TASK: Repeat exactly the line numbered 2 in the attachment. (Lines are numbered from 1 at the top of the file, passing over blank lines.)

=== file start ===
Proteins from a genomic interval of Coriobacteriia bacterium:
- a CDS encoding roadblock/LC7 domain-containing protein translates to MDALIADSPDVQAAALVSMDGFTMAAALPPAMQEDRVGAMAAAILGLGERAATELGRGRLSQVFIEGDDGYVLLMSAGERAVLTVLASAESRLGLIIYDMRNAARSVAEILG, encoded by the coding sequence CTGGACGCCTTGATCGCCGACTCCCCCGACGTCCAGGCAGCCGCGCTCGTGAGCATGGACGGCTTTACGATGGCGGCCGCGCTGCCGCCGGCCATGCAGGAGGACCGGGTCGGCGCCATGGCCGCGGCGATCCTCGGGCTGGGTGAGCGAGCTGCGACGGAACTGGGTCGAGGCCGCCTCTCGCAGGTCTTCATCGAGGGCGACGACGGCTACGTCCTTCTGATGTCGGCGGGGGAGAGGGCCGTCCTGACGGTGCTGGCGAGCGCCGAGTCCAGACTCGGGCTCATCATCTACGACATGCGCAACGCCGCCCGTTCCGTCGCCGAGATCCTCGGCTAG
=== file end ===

- a CDS encoding roadblock/LC7 domain-containing protein translates to MDALIADSPDVQAAALVSMDGFTMAAALPPAMQEDRVGAMAAAILGLGERAATELGRGRLSQVFIEGDDGYVLLMSAGERAVLTVLASAESRLGLIIYDMRNAARSVAEILG, encoded by the coding sequence CTGGACGCCTTGATCGCCGACTCCCCCGACGTCCAGGCAGCCGCGCTCGTGAGCATGGACGGCTTTACGATGGCGGCCGCGCTGCCGCCGGCCATGCAGGAGGACCGGGTCGGCGCCATGGCCGCGGCGATCCTCGGGCTGGGTGAGCGAGCTGCGACGGAACTGGGTCGAGGCCGCCTCTCGCAGGTCTTCATCGAGGGCGACGACGGCTACGTCCTTCTGATGTCGGCGGGGGAGAGGGCCGTCCTGACGGTGCTGGCGAGCGCCGAGTCCAGACTCGGGCTCATCATCTACGACATGCGCAACGCCGCCCGTTCCGTCGCCGAGATCCTCGGCTAG